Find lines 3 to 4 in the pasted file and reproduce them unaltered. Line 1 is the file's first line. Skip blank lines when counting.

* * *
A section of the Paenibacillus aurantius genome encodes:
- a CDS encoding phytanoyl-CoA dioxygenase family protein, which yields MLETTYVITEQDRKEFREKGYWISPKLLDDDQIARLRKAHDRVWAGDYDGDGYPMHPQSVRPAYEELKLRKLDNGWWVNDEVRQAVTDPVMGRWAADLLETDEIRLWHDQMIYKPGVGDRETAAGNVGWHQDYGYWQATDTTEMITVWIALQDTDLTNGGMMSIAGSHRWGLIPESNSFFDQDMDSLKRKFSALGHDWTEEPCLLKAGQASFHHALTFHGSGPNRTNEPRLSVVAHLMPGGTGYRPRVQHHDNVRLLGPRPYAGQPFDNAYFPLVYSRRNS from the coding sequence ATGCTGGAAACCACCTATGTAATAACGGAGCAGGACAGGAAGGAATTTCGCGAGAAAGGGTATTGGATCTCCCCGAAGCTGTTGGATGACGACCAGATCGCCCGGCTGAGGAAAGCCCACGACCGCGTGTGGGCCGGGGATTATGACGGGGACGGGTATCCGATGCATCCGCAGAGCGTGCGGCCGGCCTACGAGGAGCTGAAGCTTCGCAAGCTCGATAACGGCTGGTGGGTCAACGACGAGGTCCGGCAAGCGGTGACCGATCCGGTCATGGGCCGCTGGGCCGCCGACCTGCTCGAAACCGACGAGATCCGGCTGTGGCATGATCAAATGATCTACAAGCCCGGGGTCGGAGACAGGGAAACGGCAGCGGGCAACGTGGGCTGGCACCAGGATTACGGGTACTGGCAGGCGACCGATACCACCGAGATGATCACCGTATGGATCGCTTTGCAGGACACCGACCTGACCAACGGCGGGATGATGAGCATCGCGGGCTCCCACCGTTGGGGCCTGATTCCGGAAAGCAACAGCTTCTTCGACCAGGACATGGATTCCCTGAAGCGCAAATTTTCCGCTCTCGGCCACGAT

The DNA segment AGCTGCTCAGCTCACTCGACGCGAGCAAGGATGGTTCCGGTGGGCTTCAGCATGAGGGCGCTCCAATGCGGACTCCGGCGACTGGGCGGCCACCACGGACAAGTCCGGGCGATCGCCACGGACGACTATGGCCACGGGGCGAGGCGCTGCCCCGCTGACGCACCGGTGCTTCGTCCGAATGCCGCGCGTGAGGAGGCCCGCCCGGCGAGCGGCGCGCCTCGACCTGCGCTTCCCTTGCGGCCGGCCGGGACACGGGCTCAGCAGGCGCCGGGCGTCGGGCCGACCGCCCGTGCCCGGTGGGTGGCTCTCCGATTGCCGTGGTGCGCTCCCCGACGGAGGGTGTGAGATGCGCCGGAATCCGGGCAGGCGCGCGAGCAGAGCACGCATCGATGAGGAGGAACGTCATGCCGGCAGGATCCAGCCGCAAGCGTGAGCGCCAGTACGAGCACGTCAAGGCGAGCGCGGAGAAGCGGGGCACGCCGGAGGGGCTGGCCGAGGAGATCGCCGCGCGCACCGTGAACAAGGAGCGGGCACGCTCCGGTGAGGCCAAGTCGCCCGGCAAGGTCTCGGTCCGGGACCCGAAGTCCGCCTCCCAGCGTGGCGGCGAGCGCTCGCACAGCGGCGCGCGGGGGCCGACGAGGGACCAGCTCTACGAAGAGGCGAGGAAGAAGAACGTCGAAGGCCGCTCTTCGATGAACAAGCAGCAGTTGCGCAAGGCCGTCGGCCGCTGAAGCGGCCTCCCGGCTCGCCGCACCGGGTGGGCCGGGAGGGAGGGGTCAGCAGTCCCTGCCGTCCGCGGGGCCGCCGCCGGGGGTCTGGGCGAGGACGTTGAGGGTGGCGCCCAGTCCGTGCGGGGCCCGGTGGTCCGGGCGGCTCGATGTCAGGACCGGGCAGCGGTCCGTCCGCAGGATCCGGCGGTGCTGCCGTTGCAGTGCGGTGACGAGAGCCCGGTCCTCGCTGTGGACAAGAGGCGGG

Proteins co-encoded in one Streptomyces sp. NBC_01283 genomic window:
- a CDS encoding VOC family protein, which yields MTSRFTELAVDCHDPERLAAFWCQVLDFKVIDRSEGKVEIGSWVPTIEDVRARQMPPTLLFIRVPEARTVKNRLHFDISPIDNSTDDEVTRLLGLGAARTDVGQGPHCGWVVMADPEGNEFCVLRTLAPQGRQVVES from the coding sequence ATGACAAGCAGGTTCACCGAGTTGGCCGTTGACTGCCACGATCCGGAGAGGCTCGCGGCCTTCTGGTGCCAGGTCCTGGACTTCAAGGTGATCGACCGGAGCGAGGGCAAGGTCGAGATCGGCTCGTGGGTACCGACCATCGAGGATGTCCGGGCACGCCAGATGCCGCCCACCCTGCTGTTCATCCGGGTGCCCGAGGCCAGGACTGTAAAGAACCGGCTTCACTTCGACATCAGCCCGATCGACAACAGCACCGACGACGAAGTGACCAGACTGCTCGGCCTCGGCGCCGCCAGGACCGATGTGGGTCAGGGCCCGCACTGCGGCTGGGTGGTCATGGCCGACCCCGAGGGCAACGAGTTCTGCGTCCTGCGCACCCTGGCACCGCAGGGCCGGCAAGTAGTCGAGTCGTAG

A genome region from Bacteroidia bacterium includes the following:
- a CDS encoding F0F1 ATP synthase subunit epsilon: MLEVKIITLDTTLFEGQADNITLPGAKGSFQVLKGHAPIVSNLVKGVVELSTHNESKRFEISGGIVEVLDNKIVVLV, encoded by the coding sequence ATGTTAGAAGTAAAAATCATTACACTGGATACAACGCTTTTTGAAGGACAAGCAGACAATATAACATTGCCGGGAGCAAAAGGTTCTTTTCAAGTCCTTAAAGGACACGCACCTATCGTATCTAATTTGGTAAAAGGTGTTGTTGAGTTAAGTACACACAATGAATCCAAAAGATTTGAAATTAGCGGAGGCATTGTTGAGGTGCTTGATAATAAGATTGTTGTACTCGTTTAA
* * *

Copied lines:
The DNA segment AGCTGCTCAGCTCACTCGACGCGAGCAAGGATGGTTCCGGTGGGCTTCAGCATGAGGGCGCTCCAATGCGGACTCCGGCGACTGGGCGGCCACCACGGACAAGTCCGGGCGATCGCCACGGACGACTATGGCCACGGGGCGAGGCGCTGCCCCGCTGACGCACCGGTGCTTCGTCCGAATGCCGCGCGTGAGGAGGCCCGCCCGGCGAGCGGCGCGCCTCGACCTGCGCTTCCCTTGCGGCCGGCCGGGACACGGGCTCAGCAGGCGCCGGGCGTCGGGCCGACCGCCCGTGCCCGGTGGGTGGCTCTCCGATTGCCGTGGTGCGCTCCCCGACGGAGGGTGTGAGATGCGCCGGAATCCGGGCAGGCGCGCGAGCAGAGCACGCATCGATGAGGAGGAACGTCATGCCGGCAGGATCCAGCCGCAAGCGTGAGCGCCAGTACGAGCACGTCAAGGCGAGCGCGGAGAAGCGGGGCACGCCGGAGGGGCTGGCCGAGGAGATCGCCGCGCGCACCGTGAACAAGGAGCGGGCACGCTCCGGTGAGGCCAAGTCGCCCGGCAAGGTCTCGGTCCGGGACCCGAAGTCCGCCTCCCAGCGTGGCGGCGAGCGCTCGCACAGCGGCGCGCGGGGGCCGACGAGGGACCAGCTCTACGAAGAGGCGAGGAAGAAGAACGTCGAAGGCCGCTCTTCGATGAACAAGCAGCAGTTGCGCAAGGCCGTCGGCCGCTGAAGCGGCCTCCCGGCTCGCCGCACCGGGTGGGCCGGGAGGGAGGGGTCAGCAGTCCCTGCCGTCCGCGGGGCCGCCGCCGGGGGTCTGGGCGAGGACGTTGAGGGTGGCGCCCAGTCCGTGCGGGGCCCGGTGGTCCGGGCGGCTCGATGTCAGGACCGGGCAGCGGTCCGTCCGCAGGATCCGGCGGTGCTGCCGTTGCAGTGCGGTGACGAGAGCCCGGTCCTCGCTGTGGACAAGAGGCGGG

Proteins co-encoded in one Streptomyces sp. NBC_01283 genomic window: